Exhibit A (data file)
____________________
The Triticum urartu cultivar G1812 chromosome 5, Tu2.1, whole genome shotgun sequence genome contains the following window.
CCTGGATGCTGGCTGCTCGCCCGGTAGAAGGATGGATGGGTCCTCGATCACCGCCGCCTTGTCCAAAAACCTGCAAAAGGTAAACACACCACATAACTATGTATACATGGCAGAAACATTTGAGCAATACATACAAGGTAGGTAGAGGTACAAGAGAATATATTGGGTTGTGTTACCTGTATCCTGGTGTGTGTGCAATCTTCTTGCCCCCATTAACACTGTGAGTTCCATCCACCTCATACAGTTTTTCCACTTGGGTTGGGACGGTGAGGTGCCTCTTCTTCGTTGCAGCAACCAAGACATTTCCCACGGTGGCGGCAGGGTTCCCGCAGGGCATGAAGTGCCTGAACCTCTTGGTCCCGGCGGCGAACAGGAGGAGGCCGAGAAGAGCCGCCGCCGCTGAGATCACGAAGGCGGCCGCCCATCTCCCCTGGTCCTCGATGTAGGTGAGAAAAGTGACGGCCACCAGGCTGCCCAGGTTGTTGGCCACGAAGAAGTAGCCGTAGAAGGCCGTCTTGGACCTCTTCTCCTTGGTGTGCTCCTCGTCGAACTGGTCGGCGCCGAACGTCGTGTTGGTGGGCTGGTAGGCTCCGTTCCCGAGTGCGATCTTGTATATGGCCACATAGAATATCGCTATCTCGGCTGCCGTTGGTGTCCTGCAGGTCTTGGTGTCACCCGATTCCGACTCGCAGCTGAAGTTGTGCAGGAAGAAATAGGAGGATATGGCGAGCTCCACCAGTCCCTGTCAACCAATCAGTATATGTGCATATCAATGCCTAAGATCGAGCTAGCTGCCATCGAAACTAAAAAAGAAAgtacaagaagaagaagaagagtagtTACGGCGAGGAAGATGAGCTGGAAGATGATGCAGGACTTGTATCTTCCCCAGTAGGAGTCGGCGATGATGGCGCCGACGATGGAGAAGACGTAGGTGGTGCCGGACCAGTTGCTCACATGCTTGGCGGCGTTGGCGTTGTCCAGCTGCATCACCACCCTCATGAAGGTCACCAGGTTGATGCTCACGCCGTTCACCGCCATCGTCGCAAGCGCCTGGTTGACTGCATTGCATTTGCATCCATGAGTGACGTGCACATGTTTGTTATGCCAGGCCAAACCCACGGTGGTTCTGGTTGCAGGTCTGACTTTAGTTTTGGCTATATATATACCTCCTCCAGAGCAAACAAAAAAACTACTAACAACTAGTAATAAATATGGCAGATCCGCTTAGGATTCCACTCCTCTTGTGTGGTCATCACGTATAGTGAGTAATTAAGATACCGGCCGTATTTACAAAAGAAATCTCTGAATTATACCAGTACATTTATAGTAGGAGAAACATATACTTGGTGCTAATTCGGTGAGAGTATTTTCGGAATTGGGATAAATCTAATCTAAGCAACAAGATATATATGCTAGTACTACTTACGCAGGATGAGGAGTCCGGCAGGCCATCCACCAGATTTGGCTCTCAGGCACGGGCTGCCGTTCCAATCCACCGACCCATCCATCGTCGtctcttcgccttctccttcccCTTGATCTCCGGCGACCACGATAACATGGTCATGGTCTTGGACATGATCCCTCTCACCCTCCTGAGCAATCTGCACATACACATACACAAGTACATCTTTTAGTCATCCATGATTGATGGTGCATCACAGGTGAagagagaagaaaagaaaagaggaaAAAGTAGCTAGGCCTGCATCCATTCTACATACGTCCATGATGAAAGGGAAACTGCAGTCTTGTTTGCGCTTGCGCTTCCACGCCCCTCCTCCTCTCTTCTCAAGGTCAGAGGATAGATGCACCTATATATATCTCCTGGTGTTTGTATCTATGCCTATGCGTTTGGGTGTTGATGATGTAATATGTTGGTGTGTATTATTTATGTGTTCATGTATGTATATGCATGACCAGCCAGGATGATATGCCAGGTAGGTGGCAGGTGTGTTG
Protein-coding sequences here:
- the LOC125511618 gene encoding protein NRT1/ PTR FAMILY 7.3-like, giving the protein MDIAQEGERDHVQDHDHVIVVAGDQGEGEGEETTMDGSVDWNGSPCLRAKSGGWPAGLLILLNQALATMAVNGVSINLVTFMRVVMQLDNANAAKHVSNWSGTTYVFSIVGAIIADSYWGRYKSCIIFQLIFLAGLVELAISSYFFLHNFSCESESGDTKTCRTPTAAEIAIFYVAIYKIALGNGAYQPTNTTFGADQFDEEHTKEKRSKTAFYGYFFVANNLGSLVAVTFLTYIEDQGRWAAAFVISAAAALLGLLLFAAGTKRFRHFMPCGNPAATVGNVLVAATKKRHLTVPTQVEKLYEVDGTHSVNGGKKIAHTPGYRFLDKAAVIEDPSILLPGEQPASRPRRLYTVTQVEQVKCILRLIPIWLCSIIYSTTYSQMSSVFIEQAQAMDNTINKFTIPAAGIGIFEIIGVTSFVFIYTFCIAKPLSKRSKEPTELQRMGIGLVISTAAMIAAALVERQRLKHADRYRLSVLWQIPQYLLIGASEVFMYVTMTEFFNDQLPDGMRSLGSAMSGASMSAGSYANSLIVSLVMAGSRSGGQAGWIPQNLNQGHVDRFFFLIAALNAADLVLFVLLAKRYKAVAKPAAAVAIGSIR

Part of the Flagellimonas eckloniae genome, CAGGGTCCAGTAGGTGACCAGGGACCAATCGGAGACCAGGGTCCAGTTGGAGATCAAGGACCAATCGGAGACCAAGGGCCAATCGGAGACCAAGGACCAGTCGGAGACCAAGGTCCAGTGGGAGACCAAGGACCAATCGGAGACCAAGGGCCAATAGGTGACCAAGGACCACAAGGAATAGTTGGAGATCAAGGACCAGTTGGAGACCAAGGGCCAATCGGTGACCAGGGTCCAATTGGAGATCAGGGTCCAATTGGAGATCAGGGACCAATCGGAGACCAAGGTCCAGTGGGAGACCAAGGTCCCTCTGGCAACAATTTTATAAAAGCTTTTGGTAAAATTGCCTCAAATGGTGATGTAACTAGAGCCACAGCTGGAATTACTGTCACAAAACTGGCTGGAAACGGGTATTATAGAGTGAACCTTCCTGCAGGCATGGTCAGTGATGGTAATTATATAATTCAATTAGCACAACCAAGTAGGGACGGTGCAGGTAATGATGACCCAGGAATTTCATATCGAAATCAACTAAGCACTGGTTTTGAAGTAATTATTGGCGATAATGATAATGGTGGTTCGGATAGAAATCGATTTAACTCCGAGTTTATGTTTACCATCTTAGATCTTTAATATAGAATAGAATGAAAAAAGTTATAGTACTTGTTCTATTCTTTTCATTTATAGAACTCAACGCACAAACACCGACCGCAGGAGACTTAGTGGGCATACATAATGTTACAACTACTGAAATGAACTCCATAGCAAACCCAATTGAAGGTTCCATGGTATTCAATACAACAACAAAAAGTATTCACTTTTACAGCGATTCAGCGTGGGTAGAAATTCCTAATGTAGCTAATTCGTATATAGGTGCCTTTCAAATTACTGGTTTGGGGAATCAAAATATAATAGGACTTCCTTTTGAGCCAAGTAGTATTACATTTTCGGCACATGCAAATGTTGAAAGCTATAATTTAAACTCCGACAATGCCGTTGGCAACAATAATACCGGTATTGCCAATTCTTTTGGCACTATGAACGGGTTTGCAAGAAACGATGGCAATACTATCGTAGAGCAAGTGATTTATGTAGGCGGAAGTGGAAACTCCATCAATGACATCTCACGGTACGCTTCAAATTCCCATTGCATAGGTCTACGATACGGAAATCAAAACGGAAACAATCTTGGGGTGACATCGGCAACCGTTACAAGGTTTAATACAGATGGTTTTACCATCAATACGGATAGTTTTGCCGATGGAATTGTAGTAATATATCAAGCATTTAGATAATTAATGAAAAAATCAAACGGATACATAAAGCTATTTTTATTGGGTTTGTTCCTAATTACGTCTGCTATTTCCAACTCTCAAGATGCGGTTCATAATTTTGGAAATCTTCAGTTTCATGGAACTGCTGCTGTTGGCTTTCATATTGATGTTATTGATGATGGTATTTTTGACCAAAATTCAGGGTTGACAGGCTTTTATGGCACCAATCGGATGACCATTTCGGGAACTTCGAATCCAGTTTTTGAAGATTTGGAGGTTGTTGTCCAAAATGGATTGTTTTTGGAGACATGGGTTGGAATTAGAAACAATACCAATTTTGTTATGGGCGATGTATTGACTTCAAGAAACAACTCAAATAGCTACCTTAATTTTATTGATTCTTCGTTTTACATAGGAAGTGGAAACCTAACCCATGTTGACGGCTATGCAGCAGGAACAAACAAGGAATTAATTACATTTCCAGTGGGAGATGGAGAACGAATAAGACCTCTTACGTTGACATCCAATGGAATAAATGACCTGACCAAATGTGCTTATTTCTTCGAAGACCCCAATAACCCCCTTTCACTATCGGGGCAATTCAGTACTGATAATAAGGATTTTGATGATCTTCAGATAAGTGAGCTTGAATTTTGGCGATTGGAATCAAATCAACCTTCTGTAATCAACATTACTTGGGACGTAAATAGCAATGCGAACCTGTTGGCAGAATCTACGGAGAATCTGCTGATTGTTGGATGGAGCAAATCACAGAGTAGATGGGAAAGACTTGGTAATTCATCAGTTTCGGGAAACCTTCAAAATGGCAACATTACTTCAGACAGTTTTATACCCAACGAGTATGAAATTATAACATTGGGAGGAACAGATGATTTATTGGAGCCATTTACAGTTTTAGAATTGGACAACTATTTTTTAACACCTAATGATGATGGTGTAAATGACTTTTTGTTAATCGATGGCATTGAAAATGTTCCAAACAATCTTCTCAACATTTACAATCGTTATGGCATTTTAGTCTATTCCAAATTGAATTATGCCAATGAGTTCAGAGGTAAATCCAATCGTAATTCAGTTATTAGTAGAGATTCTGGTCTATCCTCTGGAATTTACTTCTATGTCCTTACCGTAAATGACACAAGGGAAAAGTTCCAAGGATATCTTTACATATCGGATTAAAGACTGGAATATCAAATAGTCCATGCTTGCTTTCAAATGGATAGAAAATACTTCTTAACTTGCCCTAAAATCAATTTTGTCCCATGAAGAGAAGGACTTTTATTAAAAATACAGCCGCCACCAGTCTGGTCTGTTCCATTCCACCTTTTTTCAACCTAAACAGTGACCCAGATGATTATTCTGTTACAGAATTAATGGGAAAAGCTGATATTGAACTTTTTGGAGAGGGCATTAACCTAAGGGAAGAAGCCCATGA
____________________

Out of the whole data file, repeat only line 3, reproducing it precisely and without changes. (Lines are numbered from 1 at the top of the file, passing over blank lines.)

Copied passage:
Protein-coding sequences here: